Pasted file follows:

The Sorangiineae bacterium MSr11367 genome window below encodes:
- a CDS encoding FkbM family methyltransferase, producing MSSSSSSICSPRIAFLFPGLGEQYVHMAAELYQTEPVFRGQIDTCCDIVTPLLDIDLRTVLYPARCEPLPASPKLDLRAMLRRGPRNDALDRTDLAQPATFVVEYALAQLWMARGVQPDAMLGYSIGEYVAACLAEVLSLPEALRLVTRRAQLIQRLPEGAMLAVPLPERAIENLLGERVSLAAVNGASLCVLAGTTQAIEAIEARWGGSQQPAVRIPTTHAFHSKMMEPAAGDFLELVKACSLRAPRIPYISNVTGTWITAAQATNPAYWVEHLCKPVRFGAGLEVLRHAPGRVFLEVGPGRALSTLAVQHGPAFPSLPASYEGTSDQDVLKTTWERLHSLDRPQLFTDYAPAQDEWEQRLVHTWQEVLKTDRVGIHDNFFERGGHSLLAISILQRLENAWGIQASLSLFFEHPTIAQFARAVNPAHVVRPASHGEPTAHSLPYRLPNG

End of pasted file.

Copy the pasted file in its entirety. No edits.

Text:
The Sorangiineae bacterium MSr11367 genome window below encodes:
- a CDS encoding FkbM family methyltransferase, producing MSSSSSSICSPRIAFLFPGLGEQYVHMAAELYQTEPVFRGQIDTCCDIVTPLLDIDLRTVLYPARCEPLPASPKLDLRAMLRRGPRNDALDRTDLAQPATFVVEYALAQLWMARGVQPDAMLGYSIGEYVAACLAEVLSLPEALRLVTRRAQLIQRLPEGAMLAVPLPERAIENLLGERVSLAAVNGASLCVLAGTTQAIEAIEARWGGSQQPAVRIPTTHAFHSKMMEPAAGDFLELVKACSLRAPRIPYISNVTGTWITAAQATNPAYWVEHLCKPVRFGAGLEVLRHAPGRVFLEVGPGRALSTLAVQHGPAFPSLPASYEGTSDQDVLKTTWERLHSLDRPQLFTDYAPAQDEWEQRLVHTWQEVLKTDRVGIHDNFFERGGHSLLAISILQRLENAWGIQASLSLFFEHPTIAQFARAVNPAHVVRPASHGEPTAHSLPYRLPNG